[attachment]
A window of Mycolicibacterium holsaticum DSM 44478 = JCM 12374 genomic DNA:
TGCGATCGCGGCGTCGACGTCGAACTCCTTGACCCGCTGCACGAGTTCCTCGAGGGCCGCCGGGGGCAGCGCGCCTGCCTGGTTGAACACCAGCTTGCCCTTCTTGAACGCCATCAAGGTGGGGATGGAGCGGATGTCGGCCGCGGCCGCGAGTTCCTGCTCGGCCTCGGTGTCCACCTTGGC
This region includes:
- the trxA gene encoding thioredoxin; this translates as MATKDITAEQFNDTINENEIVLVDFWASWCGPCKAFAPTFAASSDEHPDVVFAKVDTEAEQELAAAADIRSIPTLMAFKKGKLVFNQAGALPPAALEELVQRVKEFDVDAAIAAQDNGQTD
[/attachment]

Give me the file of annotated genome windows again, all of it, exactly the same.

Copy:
A window of Mycolicibacterium holsaticum DSM 44478 = JCM 12374 genomic DNA:
TGCGATCGCGGCGTCGACGTCGAACTCCTTGACCCGCTGCACGAGTTCCTCGAGGGCCGCCGGGGGCAGCGCGCCTGCCTGGTTGAACACCAGCTTGCCCTTCTTGAACGCCATCAAGGTGGGGATGGAGCGGATGTCGGCCGCGGCCGCGAGTTCCTGCTCGGCCTCGGTGTCCACCTTGGC
This region includes:
- the trxA gene encoding thioredoxin; this translates as MATKDITAEQFNDTINENEIVLVDFWASWCGPCKAFAPTFAASSDEHPDVVFAKVDTEAEQELAAAADIRSIPTLMAFKKGKLVFNQAGALPPAALEELVQRVKEFDVDAAIAAQDNGQTD